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Oral History - Methodologies and Sources

This guide brings together information on oral history methodology as well as a list of select oral history collections and resources at Duke Libraries.

Interviews, even tightly controlled ones, have the potential to wander.  A quickly tiring narrator, the vagaries of memory, the tendency to pursue tangents – these can derail good interviews more often than add to them.  Good research and questions will prevent if not entirely eliminate these obstacles to obtaining a research-quality interview.

What constitutes good research in terms of preparing for an oral history interview is relative to the narrator and the topic in question.  It is possible that so little is known about the narrator or topic that only broad contextual research is necessary or even possible – although there is a point where you may want to reconsider why the subject is being interviewed – and that questions are really more like prompts.  At the other side of the spectrum is the interview where critical gaps exist in an otherwise well-known story, and the interview is less about discovery than answering a narrow band of questions.  Most interview situations lie somewhere between these extremes, and in general research should result in a kind of cultural fluency -- familiarity with the political, artistic, socioeconomic worlds inhabited by the subject -- that can allow for a meaningful discussion between interviewer and narrator.  And, of course, the definition of the project should drive the direction of the research.  In addition to performing basic research using secondary sources, it is useful also to consult WorldCat and Google – a narrator may have already done an oral history, a not uncommon occurrence, answering research questions you have or creating new ones.  Then there’s going straight to the source:  in developing an oral history, a pre-interview meeting with the narrator can illuminate topics, and, importantly, create a sense of partnership.  Successful documentarians will often invest significant time (days, weeks, months, years) with their subjects before taking out their cameras and their microphones, ensuring that a relationship precedes what is recorded.  Although oral historians don't always have this luxury, building a rapport with the interviewee, even if it's only in the few minutes before an interview, will lend itself to a comfortable session and a more complete history given.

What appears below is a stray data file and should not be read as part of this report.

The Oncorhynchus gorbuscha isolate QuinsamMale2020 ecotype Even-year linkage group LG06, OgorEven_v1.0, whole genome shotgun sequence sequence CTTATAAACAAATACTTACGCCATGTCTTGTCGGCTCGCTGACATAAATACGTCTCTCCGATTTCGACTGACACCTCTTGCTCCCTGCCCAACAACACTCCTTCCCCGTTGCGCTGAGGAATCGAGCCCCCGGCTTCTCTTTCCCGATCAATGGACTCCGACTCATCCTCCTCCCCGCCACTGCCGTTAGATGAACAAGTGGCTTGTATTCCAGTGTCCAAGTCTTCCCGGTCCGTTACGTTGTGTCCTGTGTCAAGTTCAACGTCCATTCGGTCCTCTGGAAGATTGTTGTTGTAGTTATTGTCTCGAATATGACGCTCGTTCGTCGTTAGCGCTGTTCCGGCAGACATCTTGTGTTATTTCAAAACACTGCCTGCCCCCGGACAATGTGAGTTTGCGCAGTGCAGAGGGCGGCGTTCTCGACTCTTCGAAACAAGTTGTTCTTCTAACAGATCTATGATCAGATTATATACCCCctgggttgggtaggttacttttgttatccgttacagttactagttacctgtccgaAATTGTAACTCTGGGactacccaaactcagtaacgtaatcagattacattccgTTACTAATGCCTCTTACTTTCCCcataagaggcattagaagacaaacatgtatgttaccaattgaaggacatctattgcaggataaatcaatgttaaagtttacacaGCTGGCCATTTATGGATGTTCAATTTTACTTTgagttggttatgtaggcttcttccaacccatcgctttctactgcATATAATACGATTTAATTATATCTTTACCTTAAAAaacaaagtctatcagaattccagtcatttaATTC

Building questions, like research, depends on the nature of the interview.  If a conversational interview is anticipated, an outline that guides the discussion will maintain the relaxed feel, while a written set of questions could be helpful in a formal setting, or in a situation where the participants feel more comfortable having an explicit structure.  In either case:

  • Construct open-ended questions that allow for elaboration by the narrator.
  • Keep questions simple.  Multi-part questions are rarely answered completely.
  • Many questions can function as a springboard to unanticipated topics – be prepared to modify questions brought to an interview.
  • While every interview is different, each should contain questions establishing the narrator’s identity: full name, date and place of birth, and depending on the direction of the interview, selected genealogical information.  These questions are usually best addressed at the opening of the interview, and, as standard questions, can function as a warm up, particularly preceding questions regarding early life experiences.
  • As a starting point for constructing general questions, check out Story Corps's Great Questions page.  It's a particularly good resource for family-and-friends oral histories.


Do oral histories conducted as part of research projects in academic or research institutions require the support of an institutional review board (IRB)? Well, it depends...

For years there has been debate regarding IRB oversight of oral histories, and IRBs at different institutions set different policies and often work on a case-by-case basis because, as we can imagine, oral histories can run the gamut of research topics and uses.  In general, though, IRB oversight of oral history has been considered an administrative hurdle having the potential to impede humanities research, under which the bulk of oral histories fall.  In early 2017 the federal government revised its Policy for the Protection of Human Subjects, to clarify that oral history need not be considered research in the spirit that the policy was originally developed in 1991, and therefore did not require IRB approval.  The revised policy is scheduled to go into effect January 19, 2018 (more here in the Journal of Higher Education), although it is possible that the date will be pushed back to allow further evaluation.

Even with the new federal policy, research institutions (like Duke) can implement their own IRB policies, to help protect human subjects, ensure ethical practices, and create valid research.  These policies may encompass oral history.  The best course of action when creating oral histories within a research institution setting is to contact the IRB office.  You can contact the Duke IRB office here: